My First 6 Months at Wild Code School

By gemmacreagh - Last update

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In this blogpost, Marek Wystepek, the campus manager in Wild Code School, Dublin comments on his time there:

Over my 20 years working experience in Dublin, I have started 7 different companies, ranging from complete start-ups to global powerhouses like Getty Images. Wild Code School is by far the most unique and interesting company so far. I thought I knew everything there was in starting a company but this industry and company have taught me that I did not know everything. Here is why…

The friendliest industry I have ever experienced

So, I have been at Wild Code School for 6 months as the campus manager in Dublin, and I have to say it has been a crazy ride so far. This is my first role in such a company and it has proven to be so different from anything I have ever done before, and different in such a positive way.

The experience has been so varied and every day throws different challenges at you. I know people will say that is the case with lots of jobs, but in 20 years of work, I can truly say this has been the most diverse in such a short period of time. From finding premises, putting together furniture, running events, interviewing people, meeting companies of all sizes and speaking at industry events, every day has been challenging, fun and rewarding.

So, when I joined I went through the onboarding process at the central office in Paris and then visited the Lille campus to experience the environment and culture. I was lucky to attend the demo day at the campus and saw the culmination of 5 months of hard work. What struck me was how impressed the partners were with the finished projects. Even though everyone was speaking French it was clear that the work done was of very high standards.

This was made even more apparent when one of the partners decided to donate €4,000 to the school. That money was then earmarked to help a potential student get onto the upcoming course. I found out she had no way to raise the funds so it was really refreshing to see that we opted to help her instead of putting that money into the bank. It’s clear the relationships with partners are crucial, not only for projects and guest speaker slots but also for knowledge of what they want from potential students. This knowledge helps us ensure the training courses are as up to date and relevant with a single aim to give students the most relevant skills to succeed in this industry.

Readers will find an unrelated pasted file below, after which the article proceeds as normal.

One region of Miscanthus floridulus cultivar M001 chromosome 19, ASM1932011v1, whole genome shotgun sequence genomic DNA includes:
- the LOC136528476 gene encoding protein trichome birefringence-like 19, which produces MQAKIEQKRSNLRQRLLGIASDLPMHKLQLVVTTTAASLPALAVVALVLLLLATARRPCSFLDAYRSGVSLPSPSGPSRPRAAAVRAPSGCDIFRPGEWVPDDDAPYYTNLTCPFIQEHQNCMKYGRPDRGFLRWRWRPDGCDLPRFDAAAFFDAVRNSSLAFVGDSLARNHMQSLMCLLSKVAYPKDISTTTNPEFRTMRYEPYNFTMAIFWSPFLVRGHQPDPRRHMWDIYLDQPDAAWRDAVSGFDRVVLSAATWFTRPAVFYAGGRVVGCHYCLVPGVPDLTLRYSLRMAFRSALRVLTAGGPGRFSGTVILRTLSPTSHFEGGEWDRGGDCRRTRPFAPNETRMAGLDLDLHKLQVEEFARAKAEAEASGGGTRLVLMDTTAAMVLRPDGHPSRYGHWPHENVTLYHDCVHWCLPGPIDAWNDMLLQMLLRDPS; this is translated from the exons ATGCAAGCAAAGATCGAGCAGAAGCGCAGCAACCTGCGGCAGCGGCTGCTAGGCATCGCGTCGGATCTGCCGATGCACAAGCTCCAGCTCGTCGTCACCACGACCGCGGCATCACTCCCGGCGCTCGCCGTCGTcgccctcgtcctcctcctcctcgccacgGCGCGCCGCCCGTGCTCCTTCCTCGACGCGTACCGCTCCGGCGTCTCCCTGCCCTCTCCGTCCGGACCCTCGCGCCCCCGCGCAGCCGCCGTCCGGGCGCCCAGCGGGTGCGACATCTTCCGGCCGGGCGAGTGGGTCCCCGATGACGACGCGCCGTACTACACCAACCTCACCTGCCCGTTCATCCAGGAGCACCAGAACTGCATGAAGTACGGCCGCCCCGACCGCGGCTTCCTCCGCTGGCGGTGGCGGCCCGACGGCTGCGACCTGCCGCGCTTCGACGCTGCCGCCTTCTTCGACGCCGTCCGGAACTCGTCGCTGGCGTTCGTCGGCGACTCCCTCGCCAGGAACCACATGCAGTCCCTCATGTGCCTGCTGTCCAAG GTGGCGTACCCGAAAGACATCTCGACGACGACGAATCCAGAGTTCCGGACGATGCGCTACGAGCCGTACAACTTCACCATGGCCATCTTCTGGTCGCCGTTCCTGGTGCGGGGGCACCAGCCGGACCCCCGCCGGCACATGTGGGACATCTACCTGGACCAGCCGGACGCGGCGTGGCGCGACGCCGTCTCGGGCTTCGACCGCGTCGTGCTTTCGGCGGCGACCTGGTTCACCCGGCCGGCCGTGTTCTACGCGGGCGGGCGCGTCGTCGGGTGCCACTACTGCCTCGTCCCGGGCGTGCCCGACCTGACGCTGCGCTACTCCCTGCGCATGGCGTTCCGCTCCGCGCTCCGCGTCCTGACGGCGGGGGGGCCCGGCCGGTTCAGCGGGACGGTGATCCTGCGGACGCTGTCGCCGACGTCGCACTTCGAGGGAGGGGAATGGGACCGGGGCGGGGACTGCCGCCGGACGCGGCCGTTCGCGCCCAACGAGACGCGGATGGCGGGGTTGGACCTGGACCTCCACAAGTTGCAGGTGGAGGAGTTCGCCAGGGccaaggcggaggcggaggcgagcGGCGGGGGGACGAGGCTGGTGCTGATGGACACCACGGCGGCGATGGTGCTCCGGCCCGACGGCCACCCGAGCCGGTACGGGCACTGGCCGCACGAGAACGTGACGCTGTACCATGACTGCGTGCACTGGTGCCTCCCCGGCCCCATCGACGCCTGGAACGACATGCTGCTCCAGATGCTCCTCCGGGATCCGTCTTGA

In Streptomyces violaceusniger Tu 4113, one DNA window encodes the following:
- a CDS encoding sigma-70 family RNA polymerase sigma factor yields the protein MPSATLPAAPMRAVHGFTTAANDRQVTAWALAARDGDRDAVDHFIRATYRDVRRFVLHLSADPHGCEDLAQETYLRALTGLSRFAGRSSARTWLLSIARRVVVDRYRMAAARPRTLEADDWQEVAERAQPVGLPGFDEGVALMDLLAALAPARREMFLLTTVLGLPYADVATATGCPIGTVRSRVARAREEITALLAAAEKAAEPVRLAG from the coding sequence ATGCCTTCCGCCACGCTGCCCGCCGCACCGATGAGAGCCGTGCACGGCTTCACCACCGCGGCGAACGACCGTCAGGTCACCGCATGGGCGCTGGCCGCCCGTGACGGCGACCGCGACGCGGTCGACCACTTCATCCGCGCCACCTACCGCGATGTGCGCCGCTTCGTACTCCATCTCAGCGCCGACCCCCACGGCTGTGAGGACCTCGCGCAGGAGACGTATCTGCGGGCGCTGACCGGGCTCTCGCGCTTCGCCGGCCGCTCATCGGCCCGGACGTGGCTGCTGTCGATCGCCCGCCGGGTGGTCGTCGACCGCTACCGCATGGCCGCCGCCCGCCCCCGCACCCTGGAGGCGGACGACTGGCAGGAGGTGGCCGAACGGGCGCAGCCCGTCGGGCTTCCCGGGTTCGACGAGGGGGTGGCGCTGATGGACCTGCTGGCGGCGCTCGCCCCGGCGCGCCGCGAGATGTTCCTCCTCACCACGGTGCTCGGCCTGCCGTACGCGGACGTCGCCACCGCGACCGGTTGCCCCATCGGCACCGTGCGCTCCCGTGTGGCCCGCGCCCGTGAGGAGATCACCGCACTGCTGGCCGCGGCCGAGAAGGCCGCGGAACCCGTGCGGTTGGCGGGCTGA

The importance of finding the right partners

Being part of the local tech ecosystem

After experiencing the onboarding, I made it a priority to immerse myself in the tech ecosystem and find partners as quickly as possible. Having good partners who can share their experiences and help with the learning process I believe is crucial for success. It became clear very quickly that the tech industry and people working within the tech industry in Ireland really want to help and work together. It feels like there is a collective problem all tech companies have in that there just simply are not enough people to fill the huge amount of open roles. Then there is the added challenge of not enough women, in general, to help give a more balanced workforce. One of our first partners was Dress for Success Dublin who shared our desire to help inspire more women into coding. When I explain our methodology and approach and explain we look at both technical and soft skills, this seemed to resonate very deeply with companies. The practical project-based approach and the fact we are classroom-based also is a huge plus.

Finding the right team members

After seeing the way our instructor interacts and teaches, and speaking with the students, it’s clear to me that to learn web development from zero or from a basic level is much better in a classroom than in a purely online environment. One of the challenges I faced in the first few weeks was when my instructor was rushed to hospital with appendicitis. While he was off we ran the course virtually and the students felt it was much harder to grasp things than when they had the instructor present. I am a complete advocate of modernisation and evolution, but feel very strongly that if you want to learn something new, it’s much easier and more appealing to employers if you learn in a classroom.

The first class started mid-January, and in less than 2 weeks the students had already created their first websites. I cannot wait to see what they are capable of when they complete the course in May and also what jobs they get hired for at that point!!

In those first 6 months, I also learned that most people in Dublin are looking for a part-time option when wanting to upskill or retrain, as it is too hard to quit a job to do a full-time course. We, therefore, decided to create a brand new part-time course for Dublin, focused on the key skills required.

To enquire about these courses, or find out more, click here.


Gemma is a nomadic writer, filmmaker, & journalist.
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